These are dark days for Democrats, but they may seem a lot brighter by Election Day.
With Connecticut’s U.S. Senate seat suddenly in play and a host of Republican challengers across the country leading in the polls, city GOP officials are increasingly giddy about their chances in the November 2 general election.
“People are feeling more connected to us now and they trust us,” said Whit Betts, the GOP candidate for the 78th District state House seat.
But Democrats are counting on voters to remember that Republicans have “sat on the sidelines” for years while their party pushed to improve the lives of America’s hard-pressed middle class.
“I don't believe Democrats will be taken down as harshly as everyone claims. The people will ultimately realize the good we have done,” said Christopher MacNeill, a Bristol Central High School sophomore who’s active in Democratic politics.
City Democratic leader Elliott Nelson said there’s a lot of talk of his party having “a bad year,” but he thinks that local candidates are in good shape.
“When it’s all said and done, we’re going to hold our seats and we’re going to probably pick up” the 78th District, where two veteran politicians are facing off for an open state House seat.
But Republicans say they can win 78th and the 31st District state Senate seat that Democrat Tom Colapietro has held for 18 years. They also hope to snag the 77th District seat that first-term state Rep. Chris Wright is trying to defend.
“We’re going to do something very special here in Bristol,” said T.J. Barnes, who chairs the city’s GOP.
City Councilor Ken Cockayne said that traipsing along with the Republicans' U.S. Senate contender, Linda McMahon, "was like walking with a superstar."
He said that Bristol residents -- who tend to be blue-collar and Democratic -- showed real support for the former wrestling executive as she hoofed it for a few hours Sunday during Bristol's Mum Parade.
Betts said that after watching McMahon at the parade he thinks she has "a legitimate shot at being able to win Bristol" on Election Day.
"She's inspired a lot of people" with her personal story of rising from bankruptcy to riches, he said, while keeping that common touch.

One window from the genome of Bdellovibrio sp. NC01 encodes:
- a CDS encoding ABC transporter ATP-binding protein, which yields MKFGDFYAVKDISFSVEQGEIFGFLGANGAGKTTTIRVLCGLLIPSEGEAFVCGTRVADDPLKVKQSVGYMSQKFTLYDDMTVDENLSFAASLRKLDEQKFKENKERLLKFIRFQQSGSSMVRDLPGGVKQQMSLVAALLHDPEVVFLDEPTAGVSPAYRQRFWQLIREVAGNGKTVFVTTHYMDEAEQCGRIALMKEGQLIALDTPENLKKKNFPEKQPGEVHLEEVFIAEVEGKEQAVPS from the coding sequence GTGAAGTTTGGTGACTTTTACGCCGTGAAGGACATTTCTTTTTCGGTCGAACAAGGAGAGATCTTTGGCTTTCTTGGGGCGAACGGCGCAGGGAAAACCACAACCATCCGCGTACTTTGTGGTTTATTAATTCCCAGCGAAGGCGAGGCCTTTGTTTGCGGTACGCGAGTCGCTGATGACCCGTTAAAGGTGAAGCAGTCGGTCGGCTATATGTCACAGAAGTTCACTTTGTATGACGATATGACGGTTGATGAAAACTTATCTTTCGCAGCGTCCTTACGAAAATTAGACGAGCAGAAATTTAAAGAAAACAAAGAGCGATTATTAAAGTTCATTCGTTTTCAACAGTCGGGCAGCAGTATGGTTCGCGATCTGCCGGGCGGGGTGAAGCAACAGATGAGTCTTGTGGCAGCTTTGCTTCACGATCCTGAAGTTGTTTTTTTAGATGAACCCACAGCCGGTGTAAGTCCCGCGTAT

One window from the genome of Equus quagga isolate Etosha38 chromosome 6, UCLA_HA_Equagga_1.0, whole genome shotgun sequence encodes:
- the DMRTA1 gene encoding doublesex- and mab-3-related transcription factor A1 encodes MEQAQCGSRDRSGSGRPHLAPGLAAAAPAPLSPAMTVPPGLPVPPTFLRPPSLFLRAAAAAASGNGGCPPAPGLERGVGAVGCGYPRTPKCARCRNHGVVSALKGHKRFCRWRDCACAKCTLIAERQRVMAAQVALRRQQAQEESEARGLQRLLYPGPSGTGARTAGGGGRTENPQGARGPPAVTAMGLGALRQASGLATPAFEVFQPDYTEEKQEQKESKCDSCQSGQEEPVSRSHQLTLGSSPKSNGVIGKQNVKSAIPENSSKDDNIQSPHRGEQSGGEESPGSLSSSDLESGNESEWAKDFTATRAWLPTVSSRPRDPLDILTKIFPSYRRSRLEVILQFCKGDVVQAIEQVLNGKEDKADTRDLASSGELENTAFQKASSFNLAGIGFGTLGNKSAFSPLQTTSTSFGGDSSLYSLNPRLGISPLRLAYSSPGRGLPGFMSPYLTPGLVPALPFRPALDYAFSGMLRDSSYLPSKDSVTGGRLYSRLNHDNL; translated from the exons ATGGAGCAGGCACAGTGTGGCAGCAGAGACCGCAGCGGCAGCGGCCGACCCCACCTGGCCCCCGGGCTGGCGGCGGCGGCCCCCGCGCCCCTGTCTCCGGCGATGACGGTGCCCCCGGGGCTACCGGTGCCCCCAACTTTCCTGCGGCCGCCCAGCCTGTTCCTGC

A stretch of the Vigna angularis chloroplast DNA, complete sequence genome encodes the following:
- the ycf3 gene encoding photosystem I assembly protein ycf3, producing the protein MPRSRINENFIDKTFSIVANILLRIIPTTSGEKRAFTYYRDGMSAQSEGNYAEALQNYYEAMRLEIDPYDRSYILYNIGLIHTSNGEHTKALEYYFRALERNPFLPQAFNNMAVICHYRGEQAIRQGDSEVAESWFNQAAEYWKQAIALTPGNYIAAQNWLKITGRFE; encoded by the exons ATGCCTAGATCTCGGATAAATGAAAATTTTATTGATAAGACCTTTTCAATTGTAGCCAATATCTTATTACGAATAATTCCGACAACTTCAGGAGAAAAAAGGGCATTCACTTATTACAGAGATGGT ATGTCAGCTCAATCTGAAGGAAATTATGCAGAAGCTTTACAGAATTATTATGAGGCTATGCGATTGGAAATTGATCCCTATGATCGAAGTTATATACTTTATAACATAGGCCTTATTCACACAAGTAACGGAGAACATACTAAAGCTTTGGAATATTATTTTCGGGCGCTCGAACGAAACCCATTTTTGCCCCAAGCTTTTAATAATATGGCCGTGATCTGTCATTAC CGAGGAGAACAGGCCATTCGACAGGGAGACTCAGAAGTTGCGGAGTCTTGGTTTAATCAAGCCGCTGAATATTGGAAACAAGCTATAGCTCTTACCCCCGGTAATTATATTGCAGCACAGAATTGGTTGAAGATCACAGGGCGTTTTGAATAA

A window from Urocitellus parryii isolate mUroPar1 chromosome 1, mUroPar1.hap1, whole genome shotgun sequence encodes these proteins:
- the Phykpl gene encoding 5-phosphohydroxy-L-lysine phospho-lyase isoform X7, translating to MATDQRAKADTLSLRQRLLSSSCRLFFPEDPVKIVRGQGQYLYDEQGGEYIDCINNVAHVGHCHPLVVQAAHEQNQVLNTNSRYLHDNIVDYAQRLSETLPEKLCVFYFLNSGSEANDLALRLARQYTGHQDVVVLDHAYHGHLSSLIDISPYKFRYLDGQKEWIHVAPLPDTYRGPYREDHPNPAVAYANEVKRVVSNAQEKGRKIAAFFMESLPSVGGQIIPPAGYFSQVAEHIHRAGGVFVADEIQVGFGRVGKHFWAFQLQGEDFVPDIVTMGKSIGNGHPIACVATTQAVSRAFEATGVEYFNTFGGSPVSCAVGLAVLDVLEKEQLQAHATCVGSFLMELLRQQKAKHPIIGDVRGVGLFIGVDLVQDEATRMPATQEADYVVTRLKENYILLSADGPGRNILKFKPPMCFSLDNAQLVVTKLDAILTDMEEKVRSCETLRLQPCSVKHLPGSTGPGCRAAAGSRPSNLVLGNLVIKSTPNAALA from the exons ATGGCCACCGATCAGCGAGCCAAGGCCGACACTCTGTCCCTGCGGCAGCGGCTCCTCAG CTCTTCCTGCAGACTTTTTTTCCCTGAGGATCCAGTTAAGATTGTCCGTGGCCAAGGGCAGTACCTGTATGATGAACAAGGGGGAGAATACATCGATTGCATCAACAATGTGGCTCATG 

Democrats said that Attorney General Richard Blumenthal, who is trying to fend off McMahon for the Senate seat, also received a warm welcome as he marched in front of the American Legion banner. They said he remains popular.
Barnes said he sees "a new energy" in the party that is going to translate into victories at the polls that would not have seemed possible a few years ago.
A McMahon victory in Bristol would be a big step toward a statewide win for the Senate seat that Democrat Chris Dodd is giving up.
Blumenthal has been steadily sinking in the polls, unable so far to combat McMahon's millions or find the key to secure support from voters who once backed him routinely.
Barnes said that it's even more encouraging that his party has such strong local candidates, running for the state legislature, that they can not only win themselves, they can even help pull in votes for Republicans seeking statewide office.
But Colapietro, a Bristol Democrat, said the GOP is offering the same old tired arguments that it has long trotted out – and that voters have consistently rejected. He said he’s not worried.
Wright said he’s been knocking on many doors and working hard to earn another term in Hartford.
But even Nelson concedes the Republicans are doing better than usual.
“For the first time in a long time, they have some viable candidates,” Nelson said.
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